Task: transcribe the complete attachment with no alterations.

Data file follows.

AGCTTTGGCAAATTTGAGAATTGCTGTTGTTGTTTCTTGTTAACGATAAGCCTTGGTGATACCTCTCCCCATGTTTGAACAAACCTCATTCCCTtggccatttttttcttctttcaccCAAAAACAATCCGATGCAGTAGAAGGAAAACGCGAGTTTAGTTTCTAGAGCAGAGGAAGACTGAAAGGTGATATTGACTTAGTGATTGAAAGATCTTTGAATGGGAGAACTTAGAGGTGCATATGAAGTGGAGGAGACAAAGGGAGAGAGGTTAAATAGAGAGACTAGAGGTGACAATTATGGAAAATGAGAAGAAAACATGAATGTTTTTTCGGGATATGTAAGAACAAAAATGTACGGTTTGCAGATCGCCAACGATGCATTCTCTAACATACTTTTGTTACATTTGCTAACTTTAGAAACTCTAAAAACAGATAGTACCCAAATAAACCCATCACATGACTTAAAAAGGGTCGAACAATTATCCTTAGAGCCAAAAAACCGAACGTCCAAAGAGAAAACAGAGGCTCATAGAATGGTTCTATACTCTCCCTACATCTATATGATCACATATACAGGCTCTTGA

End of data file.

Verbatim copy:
AGCTTTGGCAAATTTGAGAATTGCTGTTGTTGTTTCTTGTTAACGATAAGCCTTGGTGATACCTCTCCCCATGTTTGAACAAACCTCATTCCCTtggccatttttttcttctttcaccCAAAAACAATCCGATGCAGTAGAAGGAAAACGCGAGTTTAGTTTCTAGAGCAGAGGAAGACTGAAAGGTGATATTGACTTAGTGATTGAAAGATCTTTGAATGGGAGAACTTAGAGGTGCATATGAAGTGGAGGAGACAAAGGGAGAGAGGTTAAATAGAGAGACTAGAGGTGACAATTATGGAAAATGAGAAGAAAACATGAATGTTTTTTCGGGATATGTAAGAACAAAAATGTACGGTTTGCAGATCGCCAACGATGCATTCTCTAACATACTTTTGTTACATTTGCTAACTTTAGAAACTCTAAAAACAGATAGTACCCAAATAAACCCATCACATGACTTAAAAAGGGTCGAACAATTATCCTTAGAGCCAAAAAACCGAACGTCCAAAGAGAAAACAGAGGCTCATAGAATGGTTCTATACTCTCCCTACATCTATATGATCACATATACAGGCTCTTGA